“It was shocking to me when I visited a popular retail website and typed in ‘nitrous oxide,’ the products algorithmically suggested to be bought together were those that would be used for substance use—not for whipped cream,” says Gardin.
Treating nitrous oxide effects requires thorough evaluation
In her case study, Gardin reports that her team’s recent research was inspired by a man in his 30s who developed numbness, weakness, and difficulty walking after chronic nitrous oxide use. He had no prior issues with mobility. After taking a thorough clinical history, the clinicians learned that he had been using nitrous oxide daily for four to five months.
The team’s first step in trying to understand what was going on was to order a magnetic resonance imaging (MRI) scan, which revealed abnormalities in the man’s dorsal column. The dorsal column is a central nervous system pathway associated with sensory function. They diagnosed him with subacute combined degeneration of the spinal cord, which was causing his symptoms.
Next, the team looked for any concomitant causes of vitamin B12 deficiency. They performed a blood test and found that the patient’s level of B12 was in the normal range. However, further testing revealed he had elevated levels of two metabolites of vitamin B12—methylmalonic acid and homocysteine. “This gave us a clue that the patient had some sort of difficulty with B12 metabolism,” says Gardin.
From there, the clinicians ran tests looking for antibodies to intrinsic factor and gastric parietal cells. This would signal pernicious anemia, a rare autoimmune disorder that can also impair vitamin B12 absorption. They found this was the case in their patient.
Nitrous oxide effects reversed by vitamin B12 repletion
Treating impaired metabolism of vitamin B12 first required the complete cessation of nitrous oxide use. Then, the clinicians began the repletion process, treating the patient with a seven-day course of intramuscular vitamin B12. He then received weekly injections for one month and, going forward, will need lifelong monthly vitamin B12 repletion. Physical and occupational therapy are required as well. Importantly, mental health care services were also recommended to help with his substance use.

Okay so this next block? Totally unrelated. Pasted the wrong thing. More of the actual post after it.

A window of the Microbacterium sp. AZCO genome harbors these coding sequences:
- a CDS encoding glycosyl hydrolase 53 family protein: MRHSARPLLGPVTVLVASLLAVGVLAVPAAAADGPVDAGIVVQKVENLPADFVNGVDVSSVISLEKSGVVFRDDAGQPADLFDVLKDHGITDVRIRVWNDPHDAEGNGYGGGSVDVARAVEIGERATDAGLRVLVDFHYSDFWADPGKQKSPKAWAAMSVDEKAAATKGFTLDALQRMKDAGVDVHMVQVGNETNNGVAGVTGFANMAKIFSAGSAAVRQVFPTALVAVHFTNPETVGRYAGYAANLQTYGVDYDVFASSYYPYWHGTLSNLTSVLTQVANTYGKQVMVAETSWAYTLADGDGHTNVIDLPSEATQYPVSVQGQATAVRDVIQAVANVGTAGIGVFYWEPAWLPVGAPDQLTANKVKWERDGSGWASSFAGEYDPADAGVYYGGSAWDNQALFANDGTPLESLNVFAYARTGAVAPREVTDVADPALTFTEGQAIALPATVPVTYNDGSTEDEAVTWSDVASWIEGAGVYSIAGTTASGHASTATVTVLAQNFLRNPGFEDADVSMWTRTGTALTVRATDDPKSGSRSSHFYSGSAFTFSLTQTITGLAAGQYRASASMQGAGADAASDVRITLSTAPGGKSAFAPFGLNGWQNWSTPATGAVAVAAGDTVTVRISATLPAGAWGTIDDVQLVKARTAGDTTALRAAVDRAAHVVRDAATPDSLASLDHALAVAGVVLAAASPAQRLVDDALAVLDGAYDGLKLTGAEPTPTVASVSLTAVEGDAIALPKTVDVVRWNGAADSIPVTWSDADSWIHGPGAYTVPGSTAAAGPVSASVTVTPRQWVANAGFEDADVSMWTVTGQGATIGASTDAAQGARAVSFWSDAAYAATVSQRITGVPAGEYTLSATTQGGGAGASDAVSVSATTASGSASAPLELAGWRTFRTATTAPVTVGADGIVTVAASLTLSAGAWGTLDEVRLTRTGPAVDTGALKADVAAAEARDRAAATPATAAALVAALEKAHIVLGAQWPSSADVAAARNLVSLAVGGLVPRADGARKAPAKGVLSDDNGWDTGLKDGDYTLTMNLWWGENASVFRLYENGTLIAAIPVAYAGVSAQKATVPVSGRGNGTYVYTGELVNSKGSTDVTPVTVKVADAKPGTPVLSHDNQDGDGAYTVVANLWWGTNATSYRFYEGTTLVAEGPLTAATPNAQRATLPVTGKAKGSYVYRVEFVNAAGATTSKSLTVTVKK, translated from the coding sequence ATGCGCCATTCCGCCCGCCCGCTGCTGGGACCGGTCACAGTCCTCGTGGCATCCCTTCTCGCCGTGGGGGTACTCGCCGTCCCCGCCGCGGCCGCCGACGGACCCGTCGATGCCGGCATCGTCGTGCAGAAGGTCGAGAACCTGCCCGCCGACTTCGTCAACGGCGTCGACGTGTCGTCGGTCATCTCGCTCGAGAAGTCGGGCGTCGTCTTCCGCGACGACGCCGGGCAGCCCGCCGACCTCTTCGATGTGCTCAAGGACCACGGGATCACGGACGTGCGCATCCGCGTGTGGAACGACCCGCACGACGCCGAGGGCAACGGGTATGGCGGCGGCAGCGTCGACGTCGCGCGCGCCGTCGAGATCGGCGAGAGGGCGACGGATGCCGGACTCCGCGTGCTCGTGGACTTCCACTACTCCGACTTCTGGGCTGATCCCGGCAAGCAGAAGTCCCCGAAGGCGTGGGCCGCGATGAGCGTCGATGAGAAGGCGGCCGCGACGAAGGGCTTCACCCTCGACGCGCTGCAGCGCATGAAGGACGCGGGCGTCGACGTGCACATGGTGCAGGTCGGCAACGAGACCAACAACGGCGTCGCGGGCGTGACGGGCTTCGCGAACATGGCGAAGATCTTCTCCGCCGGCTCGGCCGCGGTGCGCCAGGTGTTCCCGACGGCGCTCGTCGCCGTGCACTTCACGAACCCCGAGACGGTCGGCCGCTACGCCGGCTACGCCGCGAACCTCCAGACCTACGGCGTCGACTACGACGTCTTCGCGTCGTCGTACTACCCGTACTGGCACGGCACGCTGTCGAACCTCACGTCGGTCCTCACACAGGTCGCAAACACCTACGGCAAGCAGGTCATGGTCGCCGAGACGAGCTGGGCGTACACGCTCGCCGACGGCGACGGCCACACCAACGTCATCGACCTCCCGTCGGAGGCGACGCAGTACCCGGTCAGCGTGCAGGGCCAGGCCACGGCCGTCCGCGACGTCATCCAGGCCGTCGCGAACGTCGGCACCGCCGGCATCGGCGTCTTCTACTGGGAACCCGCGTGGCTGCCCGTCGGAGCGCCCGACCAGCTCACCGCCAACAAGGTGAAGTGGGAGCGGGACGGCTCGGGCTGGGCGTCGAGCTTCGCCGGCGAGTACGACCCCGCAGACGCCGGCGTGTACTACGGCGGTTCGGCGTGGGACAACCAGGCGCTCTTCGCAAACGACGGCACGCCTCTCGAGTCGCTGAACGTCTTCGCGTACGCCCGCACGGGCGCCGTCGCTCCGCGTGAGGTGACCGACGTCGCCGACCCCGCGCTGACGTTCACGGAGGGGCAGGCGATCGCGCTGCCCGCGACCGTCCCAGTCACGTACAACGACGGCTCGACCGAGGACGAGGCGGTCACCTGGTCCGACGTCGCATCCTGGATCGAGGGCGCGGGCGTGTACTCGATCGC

Following treatment, the patient regained sensation and the ability to walk. “Our patient wanted his story shared so that others would know that intervening early allows people to regain neurologic function,” says Gardin. “It would have been easy for us to have chalked up his problems to nitrous oxide use and called it a day. But it’s important to perform additional screening to look for issues with B12 metabolism and B12 deficiency, as well as to make sure such patients get the neurologic and psychiatric care they need.”
What clinicians should know about nitrous oxide use
Gardin emphasized that nitrous oxide use is increasingly common and more extensive than many realize, and that patients presenting with neurologic or psychiatric symptoms related to nitrous oxide use should be promptly screened for other vitamin B12 metabolism issues. Furthermore, treating the complications of chronic nitrous oxide use requires a multi-disciplinary approach addressing all underlying neurologic and psychiatric causes. “The chronic use of nitrous oxide can be part of a reinforcing cycle in which use causes B12 impaired metabolism resulting in neurologic and psychiatric symptoms which can, in turn, reinforce nitrous oxide use. Ensuring comprehensive neurologic and psychiatric care is the best way to treat and prevent relapse for those who chronically use nitrous.”